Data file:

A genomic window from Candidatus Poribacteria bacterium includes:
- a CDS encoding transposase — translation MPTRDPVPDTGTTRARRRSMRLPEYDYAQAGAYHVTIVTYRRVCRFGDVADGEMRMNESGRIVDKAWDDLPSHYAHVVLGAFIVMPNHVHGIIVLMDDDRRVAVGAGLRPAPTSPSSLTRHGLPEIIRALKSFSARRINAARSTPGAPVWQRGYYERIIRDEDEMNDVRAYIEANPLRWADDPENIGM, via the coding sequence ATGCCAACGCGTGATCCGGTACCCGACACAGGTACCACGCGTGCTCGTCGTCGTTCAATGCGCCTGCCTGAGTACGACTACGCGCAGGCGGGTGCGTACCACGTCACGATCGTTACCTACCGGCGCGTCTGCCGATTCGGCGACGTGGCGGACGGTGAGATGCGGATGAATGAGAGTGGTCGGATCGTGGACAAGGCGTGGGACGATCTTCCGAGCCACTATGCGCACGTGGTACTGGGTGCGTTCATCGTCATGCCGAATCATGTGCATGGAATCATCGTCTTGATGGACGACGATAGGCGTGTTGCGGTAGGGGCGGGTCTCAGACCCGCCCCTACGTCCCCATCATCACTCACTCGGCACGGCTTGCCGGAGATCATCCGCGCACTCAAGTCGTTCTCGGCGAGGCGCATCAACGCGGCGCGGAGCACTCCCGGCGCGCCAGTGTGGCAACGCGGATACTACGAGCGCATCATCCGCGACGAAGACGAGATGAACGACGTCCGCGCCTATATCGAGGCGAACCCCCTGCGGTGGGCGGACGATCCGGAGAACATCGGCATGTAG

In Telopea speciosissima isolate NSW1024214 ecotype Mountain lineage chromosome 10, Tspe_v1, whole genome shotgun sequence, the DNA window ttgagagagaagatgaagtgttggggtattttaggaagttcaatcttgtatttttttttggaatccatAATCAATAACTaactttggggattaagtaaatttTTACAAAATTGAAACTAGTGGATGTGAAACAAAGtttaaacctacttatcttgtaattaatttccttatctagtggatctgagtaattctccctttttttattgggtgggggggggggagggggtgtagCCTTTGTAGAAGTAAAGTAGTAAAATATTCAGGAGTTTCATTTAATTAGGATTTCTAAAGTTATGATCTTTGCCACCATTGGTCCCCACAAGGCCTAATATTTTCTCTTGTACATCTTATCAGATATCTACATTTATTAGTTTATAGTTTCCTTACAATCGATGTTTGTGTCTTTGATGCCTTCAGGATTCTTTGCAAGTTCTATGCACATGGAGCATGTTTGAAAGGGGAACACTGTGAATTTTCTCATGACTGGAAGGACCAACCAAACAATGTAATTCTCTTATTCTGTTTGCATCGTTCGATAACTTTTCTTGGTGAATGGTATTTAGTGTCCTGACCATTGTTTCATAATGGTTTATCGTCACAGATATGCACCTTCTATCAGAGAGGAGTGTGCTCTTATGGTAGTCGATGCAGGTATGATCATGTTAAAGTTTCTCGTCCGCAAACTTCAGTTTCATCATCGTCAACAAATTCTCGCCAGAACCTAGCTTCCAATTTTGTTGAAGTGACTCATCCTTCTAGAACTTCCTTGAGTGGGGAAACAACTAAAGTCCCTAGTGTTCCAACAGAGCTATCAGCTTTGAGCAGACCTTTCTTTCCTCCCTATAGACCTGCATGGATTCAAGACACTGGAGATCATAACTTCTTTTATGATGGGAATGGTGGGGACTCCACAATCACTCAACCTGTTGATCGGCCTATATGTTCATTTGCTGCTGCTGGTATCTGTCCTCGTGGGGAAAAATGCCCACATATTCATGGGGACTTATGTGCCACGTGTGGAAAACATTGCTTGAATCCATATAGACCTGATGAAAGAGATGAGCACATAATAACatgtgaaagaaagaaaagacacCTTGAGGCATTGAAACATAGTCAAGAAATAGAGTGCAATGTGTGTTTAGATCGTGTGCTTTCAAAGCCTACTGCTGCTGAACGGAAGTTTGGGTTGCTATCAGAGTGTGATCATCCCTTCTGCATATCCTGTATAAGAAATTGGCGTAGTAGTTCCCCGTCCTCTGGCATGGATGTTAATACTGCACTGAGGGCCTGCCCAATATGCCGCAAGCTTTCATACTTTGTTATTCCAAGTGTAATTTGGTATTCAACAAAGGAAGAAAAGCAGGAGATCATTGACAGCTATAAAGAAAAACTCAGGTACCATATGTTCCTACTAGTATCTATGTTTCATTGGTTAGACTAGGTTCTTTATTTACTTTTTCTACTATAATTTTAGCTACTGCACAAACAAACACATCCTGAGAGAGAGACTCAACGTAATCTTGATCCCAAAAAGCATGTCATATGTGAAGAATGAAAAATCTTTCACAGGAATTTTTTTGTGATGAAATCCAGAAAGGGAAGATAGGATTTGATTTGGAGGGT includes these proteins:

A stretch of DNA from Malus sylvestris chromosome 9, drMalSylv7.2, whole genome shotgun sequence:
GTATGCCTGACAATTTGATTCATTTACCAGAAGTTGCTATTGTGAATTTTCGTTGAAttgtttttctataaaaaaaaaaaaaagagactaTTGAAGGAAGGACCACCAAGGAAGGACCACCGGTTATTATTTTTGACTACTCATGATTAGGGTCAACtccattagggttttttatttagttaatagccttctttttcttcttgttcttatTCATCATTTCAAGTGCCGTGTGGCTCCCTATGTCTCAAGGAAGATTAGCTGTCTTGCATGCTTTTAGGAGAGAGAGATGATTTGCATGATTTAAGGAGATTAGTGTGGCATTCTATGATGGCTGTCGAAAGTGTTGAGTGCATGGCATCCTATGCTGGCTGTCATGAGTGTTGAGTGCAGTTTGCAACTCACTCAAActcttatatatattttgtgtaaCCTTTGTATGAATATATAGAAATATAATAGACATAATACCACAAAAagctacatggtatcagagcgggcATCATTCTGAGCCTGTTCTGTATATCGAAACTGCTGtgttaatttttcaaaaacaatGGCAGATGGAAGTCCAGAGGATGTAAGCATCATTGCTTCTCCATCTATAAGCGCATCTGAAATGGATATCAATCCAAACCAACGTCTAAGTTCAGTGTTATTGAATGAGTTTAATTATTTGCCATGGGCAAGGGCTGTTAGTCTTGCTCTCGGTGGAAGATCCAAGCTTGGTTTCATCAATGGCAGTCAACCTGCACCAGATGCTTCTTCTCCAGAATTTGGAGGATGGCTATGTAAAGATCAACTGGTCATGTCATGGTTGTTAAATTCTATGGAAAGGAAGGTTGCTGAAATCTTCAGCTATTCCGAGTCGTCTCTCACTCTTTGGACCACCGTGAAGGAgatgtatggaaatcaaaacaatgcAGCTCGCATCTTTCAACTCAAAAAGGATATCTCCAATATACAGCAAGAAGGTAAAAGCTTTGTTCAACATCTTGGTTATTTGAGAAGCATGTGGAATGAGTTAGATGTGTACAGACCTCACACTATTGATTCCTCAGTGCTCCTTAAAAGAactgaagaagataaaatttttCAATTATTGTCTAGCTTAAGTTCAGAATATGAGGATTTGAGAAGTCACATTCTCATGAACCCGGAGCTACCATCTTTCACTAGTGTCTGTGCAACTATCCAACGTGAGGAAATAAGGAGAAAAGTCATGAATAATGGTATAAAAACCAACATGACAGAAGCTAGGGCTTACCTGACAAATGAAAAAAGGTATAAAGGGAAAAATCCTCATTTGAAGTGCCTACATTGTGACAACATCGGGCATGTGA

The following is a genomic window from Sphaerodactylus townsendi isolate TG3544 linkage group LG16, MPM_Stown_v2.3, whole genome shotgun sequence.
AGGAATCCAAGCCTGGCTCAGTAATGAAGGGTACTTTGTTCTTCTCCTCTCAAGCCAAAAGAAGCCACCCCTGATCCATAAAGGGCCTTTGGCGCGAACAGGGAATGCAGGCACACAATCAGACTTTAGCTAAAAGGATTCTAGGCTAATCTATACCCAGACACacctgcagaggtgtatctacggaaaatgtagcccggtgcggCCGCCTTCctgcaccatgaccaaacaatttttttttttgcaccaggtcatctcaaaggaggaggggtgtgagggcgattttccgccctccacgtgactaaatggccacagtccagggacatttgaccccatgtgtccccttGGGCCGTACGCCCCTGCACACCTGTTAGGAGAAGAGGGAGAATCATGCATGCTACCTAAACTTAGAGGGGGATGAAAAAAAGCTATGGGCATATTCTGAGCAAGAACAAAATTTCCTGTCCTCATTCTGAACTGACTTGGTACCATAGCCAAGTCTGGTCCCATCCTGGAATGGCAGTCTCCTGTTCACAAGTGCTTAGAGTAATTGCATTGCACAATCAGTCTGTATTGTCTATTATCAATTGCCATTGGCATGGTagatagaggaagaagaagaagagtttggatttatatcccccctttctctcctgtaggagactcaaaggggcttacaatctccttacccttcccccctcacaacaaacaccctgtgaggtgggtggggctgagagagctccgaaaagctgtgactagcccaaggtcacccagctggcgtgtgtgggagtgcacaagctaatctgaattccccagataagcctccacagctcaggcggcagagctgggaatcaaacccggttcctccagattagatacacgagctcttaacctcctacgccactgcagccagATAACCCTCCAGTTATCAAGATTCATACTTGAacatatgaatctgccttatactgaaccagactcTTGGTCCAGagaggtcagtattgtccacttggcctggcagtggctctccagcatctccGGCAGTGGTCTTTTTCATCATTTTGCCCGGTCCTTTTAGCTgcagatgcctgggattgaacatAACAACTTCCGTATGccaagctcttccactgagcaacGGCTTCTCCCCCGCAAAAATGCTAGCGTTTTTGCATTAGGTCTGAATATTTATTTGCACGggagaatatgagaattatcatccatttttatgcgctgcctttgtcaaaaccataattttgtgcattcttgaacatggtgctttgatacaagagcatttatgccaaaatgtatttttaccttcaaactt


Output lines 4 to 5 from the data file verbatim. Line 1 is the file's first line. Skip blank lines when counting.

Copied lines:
A stretch of DNA from Malus sylvestris chromosome 9, drMalSylv7.2, whole genome shotgun sequence:
GTATGCCTGACAATTTGATTCATTTACCAGAAGTTGCTATTGTGAATTTTCGTTGAAttgtttttctataaaaaaaaaaaaaagagactaTTGAAGGAAGGACCACCAAGGAAGGACCACCGGTTATTATTTTTGACTACTCATGATTAGGGTCAACtccattagggttttttatttagttaatagccttctttttcttcttgttcttatTCATCATTTCAAGTGCCGTGTGGCTCCCTATGTCTCAAGGAAGATTAGCTGTCTTGCATGCTTTTAGGAGAGAGAGATGATTTGCATGATTTAAGGAGATTAGTGTGGCATTCTATGATGGCTGTCGAAAGTGTTGAGTGCATGGCATCCTATGCTGGCTGTCATGAGTGTTGAGTGCAGTTTGCAACTCACTCAAActcttatatatattttgtgtaaCCTTTGTATGAATATATAGAAATATAATAGACATAATACCACAAAAagctacatggtatcagagcgggcATCATTCTGAGCCTGTTCTGTATATCGAAACTGCTGtgttaatttttcaaaaacaatGGCAGATGGAAGTCCAGAGGATGTAAGCATCATTGCTTCTCCATCTATAAGCGCATCTGAAATGGATATCAATCCAAACCAACGTCTAAGTTCAGTGTTATTGAATGAGTTTAATTATTTGCCATGGGCAAGGGCTGTTAGTCTTGCTCTCGGTGGAAGATCCAAGCTTGGTTTCATCAATGGCAGTCAACCTGCACCAGATGCTTCTTCTCCAGAATTTGGAGGATGGCTATGTAAAGATCAACTGGTCATGTCATGGTTGTTAAATTCTATGGAAAGGAAGGTTGCTGAAATCTTCAGCTATTCCGAGTCGTCTCTCACTCTTTGGACCACCGTGAAGGAgatgtatggaaatcaaaacaatgcAGCTCGCATCTTTCAACTCAAAAAGGATATCTCCAATATACAGCAAGAAGGTAAAAGCTTTGTTCAACATCTTGGTTATTTGAGAAGCATGTGGAATGAGTTAGATGTGTACAGACCTCACACTATTGATTCCTCAGTGCTCCTTAAAAGAactgaagaagataaaatttttCAATTATTGTCTAGCTTAAGTTCAGAATATGAGGATTTGAGAAGTCACATTCTCATGAACCCGGAGCTACCATCTTTCACTAGTGTCTGTGCAACTATCCAACGTGAGGAAATAAGGAGAAAAGTCATGAATAATGGTATAAAAACCAACATGACAGAAGCTAGGGCTTACCTGACAAATGAAAAAAGGTATAAAGGGAAAAATCCTCATTTGAAGTGCCTACATTGTGACAACATCGGGCATGTGA